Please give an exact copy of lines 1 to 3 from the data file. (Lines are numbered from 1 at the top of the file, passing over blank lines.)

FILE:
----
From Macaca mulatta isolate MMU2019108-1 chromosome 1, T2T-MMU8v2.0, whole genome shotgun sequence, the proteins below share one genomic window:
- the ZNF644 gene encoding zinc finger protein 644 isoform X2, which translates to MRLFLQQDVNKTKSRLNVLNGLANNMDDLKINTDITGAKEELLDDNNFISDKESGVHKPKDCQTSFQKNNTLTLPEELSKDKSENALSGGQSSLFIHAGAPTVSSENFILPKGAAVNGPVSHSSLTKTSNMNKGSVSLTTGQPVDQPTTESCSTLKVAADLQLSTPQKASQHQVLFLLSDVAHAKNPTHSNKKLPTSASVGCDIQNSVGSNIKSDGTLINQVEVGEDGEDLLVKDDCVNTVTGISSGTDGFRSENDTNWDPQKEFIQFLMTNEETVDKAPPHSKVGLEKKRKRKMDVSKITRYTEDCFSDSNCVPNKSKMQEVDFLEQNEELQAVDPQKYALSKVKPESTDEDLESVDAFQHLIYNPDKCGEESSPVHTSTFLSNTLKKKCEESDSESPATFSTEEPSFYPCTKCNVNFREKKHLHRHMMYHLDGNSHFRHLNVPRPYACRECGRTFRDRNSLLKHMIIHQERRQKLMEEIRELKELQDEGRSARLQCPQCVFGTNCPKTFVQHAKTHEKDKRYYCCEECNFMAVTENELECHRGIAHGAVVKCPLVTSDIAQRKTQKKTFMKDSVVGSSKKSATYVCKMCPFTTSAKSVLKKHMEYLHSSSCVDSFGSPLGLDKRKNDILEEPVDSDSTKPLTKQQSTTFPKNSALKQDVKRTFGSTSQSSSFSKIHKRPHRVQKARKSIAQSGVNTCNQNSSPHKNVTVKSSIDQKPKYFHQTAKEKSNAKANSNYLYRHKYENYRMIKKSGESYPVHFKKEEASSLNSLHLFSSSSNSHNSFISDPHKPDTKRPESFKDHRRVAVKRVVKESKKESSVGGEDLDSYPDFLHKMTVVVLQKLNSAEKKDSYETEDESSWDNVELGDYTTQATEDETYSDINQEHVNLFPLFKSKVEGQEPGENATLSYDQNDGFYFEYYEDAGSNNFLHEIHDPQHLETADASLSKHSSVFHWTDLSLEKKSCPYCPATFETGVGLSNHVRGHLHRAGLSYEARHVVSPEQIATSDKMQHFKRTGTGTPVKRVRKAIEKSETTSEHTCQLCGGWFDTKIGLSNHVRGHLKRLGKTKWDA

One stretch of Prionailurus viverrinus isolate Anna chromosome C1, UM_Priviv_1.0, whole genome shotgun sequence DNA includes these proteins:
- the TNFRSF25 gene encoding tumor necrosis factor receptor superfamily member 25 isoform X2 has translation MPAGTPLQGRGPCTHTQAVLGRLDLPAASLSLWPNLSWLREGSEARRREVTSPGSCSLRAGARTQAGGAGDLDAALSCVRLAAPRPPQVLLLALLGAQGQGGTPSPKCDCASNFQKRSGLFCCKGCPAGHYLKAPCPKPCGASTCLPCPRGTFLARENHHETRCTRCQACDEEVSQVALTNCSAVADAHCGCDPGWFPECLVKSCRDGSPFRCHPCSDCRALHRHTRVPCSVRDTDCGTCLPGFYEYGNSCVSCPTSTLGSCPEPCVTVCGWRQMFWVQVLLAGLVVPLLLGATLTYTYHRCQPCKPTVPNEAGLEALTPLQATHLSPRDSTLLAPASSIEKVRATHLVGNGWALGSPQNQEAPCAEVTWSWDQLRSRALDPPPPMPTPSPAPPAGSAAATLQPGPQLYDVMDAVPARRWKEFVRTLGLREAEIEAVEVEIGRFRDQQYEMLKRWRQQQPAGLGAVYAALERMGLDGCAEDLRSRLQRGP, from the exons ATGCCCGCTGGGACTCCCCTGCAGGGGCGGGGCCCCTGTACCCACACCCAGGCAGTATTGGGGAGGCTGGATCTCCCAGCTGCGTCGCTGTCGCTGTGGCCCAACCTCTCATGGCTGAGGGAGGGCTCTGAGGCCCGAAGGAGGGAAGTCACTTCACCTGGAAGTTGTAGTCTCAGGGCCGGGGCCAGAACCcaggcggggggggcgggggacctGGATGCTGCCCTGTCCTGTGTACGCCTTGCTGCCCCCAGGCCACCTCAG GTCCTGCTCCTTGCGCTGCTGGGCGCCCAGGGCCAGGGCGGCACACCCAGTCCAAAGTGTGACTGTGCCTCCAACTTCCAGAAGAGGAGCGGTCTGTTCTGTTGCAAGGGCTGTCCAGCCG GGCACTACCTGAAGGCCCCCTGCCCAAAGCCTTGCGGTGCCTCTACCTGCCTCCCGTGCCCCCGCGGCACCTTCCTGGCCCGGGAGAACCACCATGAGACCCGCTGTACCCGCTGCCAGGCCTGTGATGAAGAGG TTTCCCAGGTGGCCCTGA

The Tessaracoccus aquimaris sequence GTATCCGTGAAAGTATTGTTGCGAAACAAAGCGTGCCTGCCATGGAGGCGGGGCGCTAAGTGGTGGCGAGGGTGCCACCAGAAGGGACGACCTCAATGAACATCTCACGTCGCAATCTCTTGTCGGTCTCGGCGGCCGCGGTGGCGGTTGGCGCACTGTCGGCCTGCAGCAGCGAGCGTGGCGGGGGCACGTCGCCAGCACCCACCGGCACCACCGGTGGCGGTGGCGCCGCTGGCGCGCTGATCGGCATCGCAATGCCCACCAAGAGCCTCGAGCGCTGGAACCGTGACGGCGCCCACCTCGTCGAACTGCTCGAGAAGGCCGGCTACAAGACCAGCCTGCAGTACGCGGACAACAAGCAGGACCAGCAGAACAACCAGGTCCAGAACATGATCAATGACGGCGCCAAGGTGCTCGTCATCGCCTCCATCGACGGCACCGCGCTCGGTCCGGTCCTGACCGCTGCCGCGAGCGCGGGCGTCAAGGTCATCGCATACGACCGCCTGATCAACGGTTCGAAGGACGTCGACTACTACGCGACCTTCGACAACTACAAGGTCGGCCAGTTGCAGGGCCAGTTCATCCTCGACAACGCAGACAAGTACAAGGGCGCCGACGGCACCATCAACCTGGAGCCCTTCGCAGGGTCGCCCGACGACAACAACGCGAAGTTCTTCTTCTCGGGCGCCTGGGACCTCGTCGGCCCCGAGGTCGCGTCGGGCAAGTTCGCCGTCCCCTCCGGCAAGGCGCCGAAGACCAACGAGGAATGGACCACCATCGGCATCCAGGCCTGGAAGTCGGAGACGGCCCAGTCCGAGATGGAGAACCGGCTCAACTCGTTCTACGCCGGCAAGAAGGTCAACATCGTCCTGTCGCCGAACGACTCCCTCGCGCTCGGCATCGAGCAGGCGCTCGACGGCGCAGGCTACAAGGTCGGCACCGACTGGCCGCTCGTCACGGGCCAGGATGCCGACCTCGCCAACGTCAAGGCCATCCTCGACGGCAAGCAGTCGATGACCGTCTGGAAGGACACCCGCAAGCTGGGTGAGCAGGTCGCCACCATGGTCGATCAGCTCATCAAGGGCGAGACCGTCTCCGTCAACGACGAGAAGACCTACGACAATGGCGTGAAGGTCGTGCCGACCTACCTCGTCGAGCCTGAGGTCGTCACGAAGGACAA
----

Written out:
From Macaca mulatta isolate MMU2019108-1 chromosome 1, T2T-MMU8v2.0, whole genome shotgun sequence, the proteins below share one genomic window:
- the ZNF644 gene encoding zinc finger protein 644 isoform X2, which translates to MRLFLQQDVNKTKSRLNVLNGLANNMDDLKINTDITGAKEELLDDNNFISDKESGVHKPKDCQTSFQKNNTLTLPEELSKDKSENALSGGQSSLFIHAGAPTVSSENFILPKGAAVNGPVSHSSLTKTSNMNKGSVSLTTGQPVDQPTTESCSTLKVAADLQLSTPQKASQHQVLFLLSDVAHAKNPTHSNKKLPTSASVGCDIQNSVGSNIKSDGTLINQVEVGEDGEDLLVKDDCVNTVTGISSGTDGFRSENDTNWDPQKEFIQFLMTNEETVDKAPPHSKVGLEKKRKRKMDVSKITRYTEDCFSDSNCVPNKSKMQEVDFLEQNEELQAVDPQKYALSKVKPESTDEDLESVDAFQHLIYNPDKCGEESSPVHTSTFLSNTLKKKCEESDSESPATFSTEEPSFYPCTKCNVNFREKKHLHRHMMYHLDGNSHFRHLNVPRPYACRECGRTFRDRNSLLKHMIIHQERRQKLMEEIRELKELQDEGRSARLQCPQCVFGTNCPKTFVQHAKTHEKDKRYYCCEECNFMAVTENELECHRGIAHGAVVKCPLVTSDIAQRKTQKKTFMKDSVVGSSKKSATYVCKMCPFTTSAKSVLKKHMEYLHSSSCVDSFGSPLGLDKRKNDILEEPVDSDSTKPLTKQQSTTFPKNSALKQDVKRTFGSTSQSSSFSKIHKRPHRVQKARKSIAQSGVNTCNQNSSPHKNVTVKSSIDQKPKYFHQTAKEKSNAKANSNYLYRHKYENYRMIKKSGESYPVHFKKEEASSLNSLHLFSSSSNSHNSFISDPHKPDTKRPESFKDHRRVAVKRVVKESKKESSVGGEDLDSYPDFLHKMTVVVLQKLNSAEKKDSYETEDESSWDNVELGDYTTQATEDETYSDINQEHVNLFPLFKSKVEGQEPGENATLSYDQNDGFYFEYYEDAGSNNFLHEIHDPQHLETADASLSKHSSVFHWTDLSLEKKSCPYCPATFETGVGLSNHVRGHLHRAGLSYEARHVVSPEQIATSDKMQHFKRTGTGTPVKRVRKAIEKSETTSEHTCQLCGGWFDTKIGLSNHVRGHLKRLGKTKWDA

One stretch of Prionailurus viverrinus isolate Anna chromosome C1, UM_Priviv_1.0, whole genome shotgun sequence DNA includes these proteins: